Sovereign Defence Industrial Priorities

The Defence Industry Development Strategy establishes the framework and principles for defence industry policy for an important decade in Australia’s national security. 

Defence has identified 7 Sovereign Defence Industrial Priorities (SDIPs), which represent the industrial capabilities Defence requires in Australia. Successful industrial prioritisation means Defence can access the industrial capabilities it needs to deploy a defence capability if, when and how the Government directs.

Defence has developed detailed SDIPs (Annex B to the Defence Industry Development Strategy). The SDIPs provide greater granularity for each SDIP and also highlight new opportunities, in advance of tendering processes, and be refined as projects/programs progress and the industrial base develops.

The detailed SDIPs will be refined, including through consultation with industry, to ensure continued alignment with the biennial National Defence Strategy and to consistently and continuously guide and grow the sovereign defence industrial base.

SDIPs:

  • Maintenance, repair, overhaul and upgrade of Australian Defence Force aircraft
    A sovereign industrial aircraft Maintenance, Repair, Overhaul, and Upgrade (MRO&U) capability is critical to optimising aircraft availability and ensuring it is not compromised, especially during times of conflict. It is essential to grow and guide Australia’s nascent MRO&U capability in order to increase supply chain security and resilience to provide the increase in capacity needed to support Australia and our trusted partners during times of conflict.
  • Continuous naval shipbuilding and sustainment
    Australia must have the industrial capability and capacity to maintain, sustain and upgrade our naval vessels and capabilities, including nuclear-powered submarines. Creating and sustaining this industrial capability, including the underpinning workforce, is a critical component of self-reliance in National Defence.
  • Sustainment and enhancement of the combined-arms land system
    A fully enabled, integrated amphibious-capable combined-arms land system is critical to Australian military strategy and enabling the integrated force to achieve its mission. A focussed defence industry is crucial to the design, generation, and sustainment of the vehicles, equipment and training systems essential to the continued function of the combined-arms land system.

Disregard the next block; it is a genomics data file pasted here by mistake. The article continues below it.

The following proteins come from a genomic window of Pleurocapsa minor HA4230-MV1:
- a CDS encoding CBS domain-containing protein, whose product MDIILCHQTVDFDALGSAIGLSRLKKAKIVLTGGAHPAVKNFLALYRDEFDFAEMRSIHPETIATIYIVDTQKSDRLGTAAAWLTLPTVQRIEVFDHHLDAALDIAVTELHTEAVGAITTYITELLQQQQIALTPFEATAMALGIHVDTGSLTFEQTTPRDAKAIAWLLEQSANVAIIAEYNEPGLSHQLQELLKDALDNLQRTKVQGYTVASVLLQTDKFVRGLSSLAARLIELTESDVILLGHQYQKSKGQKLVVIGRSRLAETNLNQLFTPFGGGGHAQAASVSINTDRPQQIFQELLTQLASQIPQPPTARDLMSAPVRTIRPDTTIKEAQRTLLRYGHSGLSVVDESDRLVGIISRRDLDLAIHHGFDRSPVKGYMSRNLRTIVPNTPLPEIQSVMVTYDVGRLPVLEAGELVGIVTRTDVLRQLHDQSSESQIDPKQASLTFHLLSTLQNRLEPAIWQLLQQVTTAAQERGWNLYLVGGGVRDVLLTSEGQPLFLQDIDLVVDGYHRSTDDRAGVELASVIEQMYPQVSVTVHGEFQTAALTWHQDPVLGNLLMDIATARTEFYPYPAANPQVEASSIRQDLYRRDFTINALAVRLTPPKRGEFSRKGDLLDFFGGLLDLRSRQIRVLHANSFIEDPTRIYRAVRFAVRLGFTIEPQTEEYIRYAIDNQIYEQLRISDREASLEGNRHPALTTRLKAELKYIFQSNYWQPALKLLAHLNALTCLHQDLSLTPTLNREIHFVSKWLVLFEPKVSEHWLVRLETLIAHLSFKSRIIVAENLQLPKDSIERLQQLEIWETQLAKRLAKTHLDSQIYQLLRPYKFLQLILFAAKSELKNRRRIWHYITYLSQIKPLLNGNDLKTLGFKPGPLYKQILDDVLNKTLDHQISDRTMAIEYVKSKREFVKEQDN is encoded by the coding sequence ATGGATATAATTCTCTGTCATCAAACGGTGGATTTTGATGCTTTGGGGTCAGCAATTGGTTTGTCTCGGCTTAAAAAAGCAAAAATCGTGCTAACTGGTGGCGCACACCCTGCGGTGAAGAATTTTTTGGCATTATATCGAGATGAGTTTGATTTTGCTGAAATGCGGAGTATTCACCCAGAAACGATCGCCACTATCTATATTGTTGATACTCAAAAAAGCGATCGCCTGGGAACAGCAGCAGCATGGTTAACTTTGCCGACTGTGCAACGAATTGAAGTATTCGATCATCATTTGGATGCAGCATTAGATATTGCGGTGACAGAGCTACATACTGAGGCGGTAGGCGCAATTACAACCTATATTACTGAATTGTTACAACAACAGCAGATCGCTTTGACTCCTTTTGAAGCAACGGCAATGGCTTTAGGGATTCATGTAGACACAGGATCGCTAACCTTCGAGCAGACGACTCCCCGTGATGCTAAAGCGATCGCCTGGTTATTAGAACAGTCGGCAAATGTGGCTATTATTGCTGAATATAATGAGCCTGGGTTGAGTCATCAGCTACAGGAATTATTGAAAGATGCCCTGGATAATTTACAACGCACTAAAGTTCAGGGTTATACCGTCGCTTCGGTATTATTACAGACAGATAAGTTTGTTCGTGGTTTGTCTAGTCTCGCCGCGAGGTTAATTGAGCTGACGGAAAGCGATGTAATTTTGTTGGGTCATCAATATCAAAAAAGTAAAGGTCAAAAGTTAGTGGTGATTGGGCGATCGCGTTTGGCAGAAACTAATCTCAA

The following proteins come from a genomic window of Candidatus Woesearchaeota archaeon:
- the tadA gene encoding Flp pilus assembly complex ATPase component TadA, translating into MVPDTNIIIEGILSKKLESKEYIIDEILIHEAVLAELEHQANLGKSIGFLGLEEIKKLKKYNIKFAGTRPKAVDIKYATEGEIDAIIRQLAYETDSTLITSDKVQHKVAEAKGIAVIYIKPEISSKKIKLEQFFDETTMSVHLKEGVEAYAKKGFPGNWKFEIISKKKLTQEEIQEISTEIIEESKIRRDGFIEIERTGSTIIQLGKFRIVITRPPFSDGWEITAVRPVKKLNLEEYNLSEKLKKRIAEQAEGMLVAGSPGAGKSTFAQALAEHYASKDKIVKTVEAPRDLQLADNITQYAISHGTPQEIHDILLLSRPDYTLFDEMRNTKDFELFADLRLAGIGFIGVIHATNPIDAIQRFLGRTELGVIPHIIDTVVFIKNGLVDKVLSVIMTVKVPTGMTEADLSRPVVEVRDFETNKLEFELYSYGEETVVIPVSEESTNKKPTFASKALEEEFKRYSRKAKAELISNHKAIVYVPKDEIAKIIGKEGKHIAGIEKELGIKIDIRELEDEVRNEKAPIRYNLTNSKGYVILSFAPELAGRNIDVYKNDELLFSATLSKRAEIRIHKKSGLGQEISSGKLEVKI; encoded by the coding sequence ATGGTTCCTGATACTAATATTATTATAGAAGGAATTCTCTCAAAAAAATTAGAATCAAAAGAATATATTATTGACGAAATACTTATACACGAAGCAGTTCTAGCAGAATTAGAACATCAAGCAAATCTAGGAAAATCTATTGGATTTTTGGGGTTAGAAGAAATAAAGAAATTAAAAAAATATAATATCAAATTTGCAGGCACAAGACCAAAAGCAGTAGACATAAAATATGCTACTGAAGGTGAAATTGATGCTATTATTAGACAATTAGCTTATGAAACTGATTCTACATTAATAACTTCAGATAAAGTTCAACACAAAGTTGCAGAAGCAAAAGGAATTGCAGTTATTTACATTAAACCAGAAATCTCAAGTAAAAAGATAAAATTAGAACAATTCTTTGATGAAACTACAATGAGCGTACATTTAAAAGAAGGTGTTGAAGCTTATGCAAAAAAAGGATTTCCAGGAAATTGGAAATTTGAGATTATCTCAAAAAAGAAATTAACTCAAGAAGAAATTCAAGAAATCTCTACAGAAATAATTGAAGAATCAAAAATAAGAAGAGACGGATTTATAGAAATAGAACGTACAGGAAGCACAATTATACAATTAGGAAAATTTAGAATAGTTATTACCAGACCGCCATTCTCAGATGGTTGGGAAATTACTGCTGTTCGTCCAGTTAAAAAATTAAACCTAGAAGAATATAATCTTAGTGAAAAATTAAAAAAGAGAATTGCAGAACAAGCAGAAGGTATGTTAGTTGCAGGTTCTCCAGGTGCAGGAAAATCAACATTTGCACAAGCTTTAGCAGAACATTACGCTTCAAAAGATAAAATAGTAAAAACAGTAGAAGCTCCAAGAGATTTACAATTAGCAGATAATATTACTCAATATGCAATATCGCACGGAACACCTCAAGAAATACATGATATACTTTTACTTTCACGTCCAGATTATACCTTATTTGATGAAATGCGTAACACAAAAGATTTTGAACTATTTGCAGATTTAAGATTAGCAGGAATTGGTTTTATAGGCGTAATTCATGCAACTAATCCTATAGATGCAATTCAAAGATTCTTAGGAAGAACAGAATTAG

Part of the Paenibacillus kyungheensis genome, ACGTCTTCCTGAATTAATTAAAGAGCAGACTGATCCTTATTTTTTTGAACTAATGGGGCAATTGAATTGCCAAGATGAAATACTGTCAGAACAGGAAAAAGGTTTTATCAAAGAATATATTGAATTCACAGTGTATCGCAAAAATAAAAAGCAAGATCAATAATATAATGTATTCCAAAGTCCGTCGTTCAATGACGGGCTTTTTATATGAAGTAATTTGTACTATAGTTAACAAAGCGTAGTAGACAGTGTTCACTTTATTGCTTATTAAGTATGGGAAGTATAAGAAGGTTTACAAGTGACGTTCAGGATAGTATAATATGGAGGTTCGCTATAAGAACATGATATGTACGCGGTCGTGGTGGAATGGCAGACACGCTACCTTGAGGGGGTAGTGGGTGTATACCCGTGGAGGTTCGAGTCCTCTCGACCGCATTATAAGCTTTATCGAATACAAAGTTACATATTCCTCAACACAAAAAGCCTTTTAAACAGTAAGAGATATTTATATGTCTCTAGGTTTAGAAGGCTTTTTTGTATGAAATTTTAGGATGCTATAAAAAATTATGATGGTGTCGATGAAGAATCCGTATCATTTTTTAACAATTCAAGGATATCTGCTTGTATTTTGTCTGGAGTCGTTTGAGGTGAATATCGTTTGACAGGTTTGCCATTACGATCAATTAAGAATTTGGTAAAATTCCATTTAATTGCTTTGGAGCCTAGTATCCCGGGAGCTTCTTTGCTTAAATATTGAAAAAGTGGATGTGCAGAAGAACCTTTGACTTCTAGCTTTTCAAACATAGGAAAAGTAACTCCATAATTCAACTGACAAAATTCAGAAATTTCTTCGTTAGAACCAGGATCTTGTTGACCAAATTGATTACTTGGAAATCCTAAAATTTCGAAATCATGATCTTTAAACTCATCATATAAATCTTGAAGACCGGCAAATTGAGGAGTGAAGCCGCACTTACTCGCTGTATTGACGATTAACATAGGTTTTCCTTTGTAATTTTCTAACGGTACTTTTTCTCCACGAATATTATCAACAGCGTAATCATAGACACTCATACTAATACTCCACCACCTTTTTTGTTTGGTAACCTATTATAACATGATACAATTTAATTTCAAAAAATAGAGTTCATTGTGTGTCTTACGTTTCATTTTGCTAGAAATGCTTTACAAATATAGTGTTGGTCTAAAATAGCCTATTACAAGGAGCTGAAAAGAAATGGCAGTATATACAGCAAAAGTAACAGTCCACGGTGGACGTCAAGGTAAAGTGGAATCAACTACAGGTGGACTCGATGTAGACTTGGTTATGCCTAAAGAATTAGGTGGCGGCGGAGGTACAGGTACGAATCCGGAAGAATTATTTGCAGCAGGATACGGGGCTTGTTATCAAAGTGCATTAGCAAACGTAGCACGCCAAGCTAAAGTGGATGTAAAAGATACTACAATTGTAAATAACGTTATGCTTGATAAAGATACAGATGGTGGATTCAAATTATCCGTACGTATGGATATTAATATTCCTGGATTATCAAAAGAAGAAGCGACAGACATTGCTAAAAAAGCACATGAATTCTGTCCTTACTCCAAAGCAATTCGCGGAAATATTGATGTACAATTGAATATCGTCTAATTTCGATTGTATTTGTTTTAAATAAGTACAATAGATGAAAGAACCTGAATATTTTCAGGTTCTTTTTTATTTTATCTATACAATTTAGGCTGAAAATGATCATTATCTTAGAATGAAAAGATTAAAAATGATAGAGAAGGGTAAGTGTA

• Domestic manufacture of guided weapons, explosive ordnance and munitions
    The Australian Defence Force uses hundreds of different guided weapons and explosive ordnance (GWEO) types, and each type can contain hundreds or even thousands of components. Individual GWEO types are often tightly coupled with specific launch platforms, combat and fire control systems and targeting systems, making substitution to a different GWEO type difficult. Defence is adopting a phased approach to build Australia’s domestic manufacturing capability for GWEO.
  • Development and integration of autonomous systems
    Autonomous systems offer Defence the opportunity to generate affordable mass, increase range and lethality and increase force protection. Highly capable autonomous systems are a force multiplier across all domains in both the physical and cyber-physical sense. Ongoing innovation, science and technology will help identify and focus Defence’s efforts. Defence will continue to invest in the development of autonomous systems across all domains.
  • Integration and enhancement of battlespace awareness and management systems
    Battlespace awareness is required at the strategic, operational and tactical levels of command and control across air, maritime, land, space and cyber domains, and the electromagnetic spectrum, from seabed to space. Defence must invest in the targeting systems and processes required for advanced and long-range weapons, undersea warfare, and integrated air and missile defence.
  • Test and evaluation, certification and systems assurance
    Test and evaluation plays a critical role across all elements of the capability life cycle. Its role is to assure that capabilities are safe and operationally viable through the provision of objective evidence to quantify the risk of new technologies, concepts or capabilities on warfighting operations.